Washington Post columnist David Ignatius will discuss spying and spies and his new novel Bloodmoney.
The Dow ended the week below 12,000 for the first time since March. This is the sixth straight week of downs for the Dow. It’s almost as bad over at the Nasdaq. All the gains racked up in 2011 have now been erased.
What’s going on?
The real economy is catching up with the financial economy, as it always does eventually. Wall Street is built on smoke and mirrors, while the real economy is based on jobs and wages. Smoke and mirrors can only take you so far – as we learned so painfully three years ago.
Jobs and wages stink, if you haven’t noticed. They’ve been bad for months, even before this week’s data made it fairly clear the recovery has stalled.
Eileen Appelbaum: No Tax Holiday for Multinational Corporations
If you think that “double Irish” and “Dutch sandwich” are schoolyard jump rope games girls play, think again. These are the nefarious, but legal, games that hundreds of multinationals play to avoid paying their fair share of taxes. According to a report by Bloomberg, Google used these techniques to cut its tax rate to 2.4 percent and its taxes by $3.1 billion over the three years from 2007 through 2009. The company’s top two markets by revenue are the US, with a 35 percent corporate income tax rate, and the UK, with a 28 percent rate, yet Google – using practices widely employed by global companies – dramatically reduced its tax rate.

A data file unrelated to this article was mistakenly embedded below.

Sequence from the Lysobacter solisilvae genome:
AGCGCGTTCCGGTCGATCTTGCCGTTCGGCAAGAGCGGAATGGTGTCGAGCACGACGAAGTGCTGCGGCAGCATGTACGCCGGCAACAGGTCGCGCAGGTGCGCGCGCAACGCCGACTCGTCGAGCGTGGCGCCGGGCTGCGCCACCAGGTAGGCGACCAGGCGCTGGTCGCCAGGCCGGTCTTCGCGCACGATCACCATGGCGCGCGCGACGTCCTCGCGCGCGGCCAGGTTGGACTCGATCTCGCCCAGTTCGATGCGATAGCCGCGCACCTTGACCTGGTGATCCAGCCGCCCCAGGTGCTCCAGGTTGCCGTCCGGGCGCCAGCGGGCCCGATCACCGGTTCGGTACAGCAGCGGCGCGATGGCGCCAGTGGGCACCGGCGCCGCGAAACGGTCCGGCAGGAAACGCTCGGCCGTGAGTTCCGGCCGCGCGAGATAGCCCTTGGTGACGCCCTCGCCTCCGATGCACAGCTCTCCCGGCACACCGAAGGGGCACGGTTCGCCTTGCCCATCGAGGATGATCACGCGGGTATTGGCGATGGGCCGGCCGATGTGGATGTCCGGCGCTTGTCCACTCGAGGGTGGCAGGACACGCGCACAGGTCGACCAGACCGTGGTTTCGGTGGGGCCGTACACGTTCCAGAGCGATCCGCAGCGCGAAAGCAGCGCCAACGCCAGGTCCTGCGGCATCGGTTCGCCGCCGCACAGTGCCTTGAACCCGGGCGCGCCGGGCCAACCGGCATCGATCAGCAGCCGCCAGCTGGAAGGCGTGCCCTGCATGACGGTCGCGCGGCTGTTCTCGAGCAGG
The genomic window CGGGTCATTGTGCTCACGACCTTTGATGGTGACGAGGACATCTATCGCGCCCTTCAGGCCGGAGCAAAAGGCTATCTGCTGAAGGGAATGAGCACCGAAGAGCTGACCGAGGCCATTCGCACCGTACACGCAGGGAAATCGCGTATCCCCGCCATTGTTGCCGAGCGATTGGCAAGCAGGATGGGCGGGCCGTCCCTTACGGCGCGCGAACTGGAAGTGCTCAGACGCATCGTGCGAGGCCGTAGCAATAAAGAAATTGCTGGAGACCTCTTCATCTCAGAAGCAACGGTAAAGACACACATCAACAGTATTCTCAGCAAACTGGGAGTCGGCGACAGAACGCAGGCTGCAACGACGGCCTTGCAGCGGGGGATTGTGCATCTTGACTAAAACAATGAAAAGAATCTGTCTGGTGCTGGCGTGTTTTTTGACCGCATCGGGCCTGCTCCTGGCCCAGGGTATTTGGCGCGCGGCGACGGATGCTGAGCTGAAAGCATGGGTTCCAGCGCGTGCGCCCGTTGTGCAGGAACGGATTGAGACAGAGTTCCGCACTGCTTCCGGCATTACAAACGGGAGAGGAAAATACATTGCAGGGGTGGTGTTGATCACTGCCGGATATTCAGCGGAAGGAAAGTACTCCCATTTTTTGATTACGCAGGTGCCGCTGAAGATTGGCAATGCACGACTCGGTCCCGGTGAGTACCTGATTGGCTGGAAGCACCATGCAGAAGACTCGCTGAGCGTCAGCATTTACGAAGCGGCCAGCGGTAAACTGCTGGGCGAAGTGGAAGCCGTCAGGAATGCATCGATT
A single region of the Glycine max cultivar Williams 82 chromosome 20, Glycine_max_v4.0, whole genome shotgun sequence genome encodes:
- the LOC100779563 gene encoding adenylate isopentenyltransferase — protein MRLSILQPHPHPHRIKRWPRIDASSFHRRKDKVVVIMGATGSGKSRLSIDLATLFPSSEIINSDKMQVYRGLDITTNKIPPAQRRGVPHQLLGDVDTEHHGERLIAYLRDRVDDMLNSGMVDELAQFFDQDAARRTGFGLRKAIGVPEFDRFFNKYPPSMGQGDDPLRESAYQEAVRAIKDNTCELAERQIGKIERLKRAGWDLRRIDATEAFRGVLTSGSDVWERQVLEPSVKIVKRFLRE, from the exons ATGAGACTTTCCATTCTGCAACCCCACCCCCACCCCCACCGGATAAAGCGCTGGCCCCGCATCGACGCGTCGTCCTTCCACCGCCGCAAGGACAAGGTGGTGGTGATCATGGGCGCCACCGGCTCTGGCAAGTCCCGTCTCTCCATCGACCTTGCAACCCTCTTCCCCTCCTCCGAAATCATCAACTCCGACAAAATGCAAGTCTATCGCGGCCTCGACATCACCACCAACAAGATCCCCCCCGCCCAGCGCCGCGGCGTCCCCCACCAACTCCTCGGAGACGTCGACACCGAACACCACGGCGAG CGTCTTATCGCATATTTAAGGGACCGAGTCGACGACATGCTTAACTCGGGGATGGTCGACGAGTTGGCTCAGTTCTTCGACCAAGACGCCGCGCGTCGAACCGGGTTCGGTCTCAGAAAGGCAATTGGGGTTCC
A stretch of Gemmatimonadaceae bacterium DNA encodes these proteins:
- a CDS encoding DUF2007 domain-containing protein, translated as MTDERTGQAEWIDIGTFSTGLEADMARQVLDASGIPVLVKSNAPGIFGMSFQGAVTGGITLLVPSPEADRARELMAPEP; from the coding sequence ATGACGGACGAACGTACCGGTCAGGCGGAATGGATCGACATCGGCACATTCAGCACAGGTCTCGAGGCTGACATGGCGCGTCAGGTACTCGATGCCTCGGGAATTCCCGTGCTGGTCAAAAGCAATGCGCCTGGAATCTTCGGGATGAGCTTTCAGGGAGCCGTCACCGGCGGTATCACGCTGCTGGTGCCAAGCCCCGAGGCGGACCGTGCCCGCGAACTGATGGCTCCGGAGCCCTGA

At the heart of this strategy is the transfer of rights to intellectual property developed in the US – often, as in Google’s case, with early research funded by US taxpayers through the National Science Foundation – to a subsidiary in a low-tax country. Foreign earnings based on the technology are then attributed to the subsidiary. Google transferred its search and advertising technology for much of the world to its Irish subsidiary at a price sanctioned in 2006 by the IRS. But even the much-vaunted low Irish taxes were not low enough for Google. That’s where the “double Irish” and the “Dutch sandwich” come in.